Several years later Joseph Hays moved in from either North or South Carolina, it is not now certain which, and settled on a place between the two forks of Little River, East and West  Fork. He was a Methodist, perhaps one of the very first of this persuasion to settle in the neighborhood, and was highly esteemed for his piety and good works. He had a large family of daughters, one of whom, Polly, was an old maid. One day Larkin Harned, who was a youth just budding into manhood, and who was desirous of taking a lesson in love-making from some experienced hand before making his debut among the girls, called on Miss Polly. After hemming and hawing and blushing and stammering for a while in the vain effort to acquaint her with the object of his mission, he finally succeeded, when, much to his discomfiture, she leaned toward him with a peculiar gesture and a most maternal air, and said, "Larkin, I guess you need a little milk, son." Whether the youth improved upon the suggestion or not does not appear, but the lesson was effectual nevertheless, at least Larkin did not enter the lists again for several years. About the year 1800 there was quite an influx from Georgia, Virginia and the Carolinas into the county. Among others were 'William Warren, an old Revolutionary soldier, who bought the old Cannon place; Gideon Tighlman, a bachelor; Ezekiel Wood, Thomas and James Vaughn, and William Morrow, a brother-in-law of the Vaughns. Wood was a saddler, James Vaughn ran a distillery and Morrow was a farmer. The latter built on the present site of Mount Vernon. James Crabtree, a North Carolinian, in 1800 settled on the place where John Harrison now lives. He brought some fifty slaves with him, much fine furniture and silver plate, and maintained quite an air of state. Besides running a blacksmith shop and his farm, he is said to have manufactured both castor and linseed oils. He owned more than 1,000 acres of rich land, and besides was rich in sons and daughters. Their descendants still live in the county.  About the same time, 1800, Benjamin and James Colvin Earned, brothers, moved to the county, the former settling on the head waters of Little River, the latter near by. When a young man, Benjamin worked at the salt works in Western Virginia and made more than one narrow escape from the hostiles of that region. With his family, some time before the beginning of the present century, he moved from Kanawha to Hardin County. While there the Indians massacred a family in the neighborhood, and were pursued by a party led by Bob Samuels and Peter Kennedy. They came up with them about daylight, attacked and after a fight in which one of their number was killed, succeeded in killing all but two of the enemy. One of these was desperately wounded, and was tracked by the blood, which he vainly endeavored to stanch by wads of leaves pressed into the orifice of his wound. On coming up with him he was summarily dispatched. Thus all but one of the marauding party were killed, and even he it is supposed by some died near by of wounds received in the fight. Some years afterward the body of an Indian was found in a cave near the scene of conflict, and was supposed to be the body of the missing brave. After this, the last Indian raid into that part of the State, Harned moved with his family to Christian. Mr. Larkin Earned, who lives on the Russellville road four miles from Hopkinsville, is a son of the old pioneer. The old Earned place is now owned by the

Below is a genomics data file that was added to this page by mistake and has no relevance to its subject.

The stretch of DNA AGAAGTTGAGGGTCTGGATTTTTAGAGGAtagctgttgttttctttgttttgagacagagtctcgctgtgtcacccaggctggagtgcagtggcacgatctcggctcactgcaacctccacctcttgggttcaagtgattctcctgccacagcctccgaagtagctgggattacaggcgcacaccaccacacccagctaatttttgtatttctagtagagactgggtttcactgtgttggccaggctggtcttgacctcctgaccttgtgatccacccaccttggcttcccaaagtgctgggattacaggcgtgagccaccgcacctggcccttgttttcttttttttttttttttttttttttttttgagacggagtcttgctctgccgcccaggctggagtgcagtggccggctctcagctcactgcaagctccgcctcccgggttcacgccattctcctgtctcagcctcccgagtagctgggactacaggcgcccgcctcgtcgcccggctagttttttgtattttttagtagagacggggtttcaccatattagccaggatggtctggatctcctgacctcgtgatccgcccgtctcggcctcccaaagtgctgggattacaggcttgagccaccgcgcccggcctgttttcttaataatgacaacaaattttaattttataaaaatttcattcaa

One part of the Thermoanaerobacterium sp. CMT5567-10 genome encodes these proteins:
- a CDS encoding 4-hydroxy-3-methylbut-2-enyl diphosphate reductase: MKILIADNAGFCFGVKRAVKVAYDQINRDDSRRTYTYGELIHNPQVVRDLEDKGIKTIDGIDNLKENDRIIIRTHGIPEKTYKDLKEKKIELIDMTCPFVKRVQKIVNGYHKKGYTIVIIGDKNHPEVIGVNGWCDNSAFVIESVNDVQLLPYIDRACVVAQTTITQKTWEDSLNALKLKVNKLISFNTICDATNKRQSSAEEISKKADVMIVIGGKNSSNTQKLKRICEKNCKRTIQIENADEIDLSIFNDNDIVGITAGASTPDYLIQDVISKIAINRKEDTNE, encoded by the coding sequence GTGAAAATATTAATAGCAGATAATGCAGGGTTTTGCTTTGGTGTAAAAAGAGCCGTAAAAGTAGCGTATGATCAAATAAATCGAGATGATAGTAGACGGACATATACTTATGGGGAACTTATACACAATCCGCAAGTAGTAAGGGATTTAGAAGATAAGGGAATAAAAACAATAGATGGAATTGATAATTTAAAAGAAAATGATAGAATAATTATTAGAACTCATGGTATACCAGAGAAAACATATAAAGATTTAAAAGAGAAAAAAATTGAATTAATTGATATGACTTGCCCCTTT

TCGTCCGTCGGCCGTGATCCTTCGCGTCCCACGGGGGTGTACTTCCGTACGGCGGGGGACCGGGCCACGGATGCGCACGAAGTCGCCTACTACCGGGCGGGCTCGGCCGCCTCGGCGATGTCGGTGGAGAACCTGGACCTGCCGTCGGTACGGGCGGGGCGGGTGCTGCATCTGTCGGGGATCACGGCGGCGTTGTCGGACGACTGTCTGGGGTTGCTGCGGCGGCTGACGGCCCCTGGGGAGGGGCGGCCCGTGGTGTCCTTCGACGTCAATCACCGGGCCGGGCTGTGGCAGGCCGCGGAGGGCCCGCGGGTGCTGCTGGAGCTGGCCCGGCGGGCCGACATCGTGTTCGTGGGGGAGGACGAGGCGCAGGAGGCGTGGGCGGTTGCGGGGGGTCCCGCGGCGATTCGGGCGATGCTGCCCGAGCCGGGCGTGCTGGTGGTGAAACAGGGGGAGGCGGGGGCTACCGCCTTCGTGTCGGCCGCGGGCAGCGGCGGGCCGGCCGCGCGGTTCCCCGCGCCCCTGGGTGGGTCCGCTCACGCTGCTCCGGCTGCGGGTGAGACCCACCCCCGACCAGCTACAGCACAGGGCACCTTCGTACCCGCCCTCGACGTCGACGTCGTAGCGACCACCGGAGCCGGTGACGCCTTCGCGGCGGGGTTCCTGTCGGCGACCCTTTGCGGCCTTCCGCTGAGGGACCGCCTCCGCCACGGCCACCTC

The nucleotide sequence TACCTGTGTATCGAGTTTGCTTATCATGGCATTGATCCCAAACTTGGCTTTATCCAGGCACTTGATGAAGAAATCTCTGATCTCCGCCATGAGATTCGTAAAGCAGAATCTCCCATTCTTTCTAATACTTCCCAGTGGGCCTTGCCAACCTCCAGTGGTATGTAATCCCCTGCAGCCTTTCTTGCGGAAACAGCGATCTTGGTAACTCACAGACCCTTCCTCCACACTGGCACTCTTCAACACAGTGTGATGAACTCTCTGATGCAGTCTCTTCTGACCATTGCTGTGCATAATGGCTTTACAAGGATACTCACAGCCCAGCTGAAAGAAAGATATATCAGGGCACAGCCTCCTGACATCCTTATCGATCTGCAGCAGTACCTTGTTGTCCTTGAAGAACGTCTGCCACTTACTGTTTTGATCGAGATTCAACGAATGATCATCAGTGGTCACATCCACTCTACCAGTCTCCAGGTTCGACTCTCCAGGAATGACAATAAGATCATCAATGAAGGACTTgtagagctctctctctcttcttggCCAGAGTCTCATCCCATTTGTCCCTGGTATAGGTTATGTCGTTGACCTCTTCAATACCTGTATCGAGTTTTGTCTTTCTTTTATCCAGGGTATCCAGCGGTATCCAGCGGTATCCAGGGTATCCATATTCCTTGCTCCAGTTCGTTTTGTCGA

" eleventh " Wood. Dr. Pyles came about 1812 from South Carolina and settled on the Press Cushman farm. He raised a large family, and when not under the influence of intoxicants was esteemed by his neighbors as a good physician.

Farther up the country, in the precincts of Wilson, Fruit Hill and Stewart, and reaching to the extreme northern point of the county, where it wedges in between Muhlenburg and Hopkins, there were settlements made quite as early as those we have mentioned in the Mount Vernon Precinct. Indeed, it is an unquestioned fact that these and the other hill lands of the north part of Christian were the first to be generally populated, and their settlement was only antedated by the immediate settlement of John Montgomery and James Davis on the West Fork of Red River. The reason for this preference for the northern portion of the county was, as has been intimated, the convenience of building material, fuel and water, and perhaps the greater abundance of all kinds of game.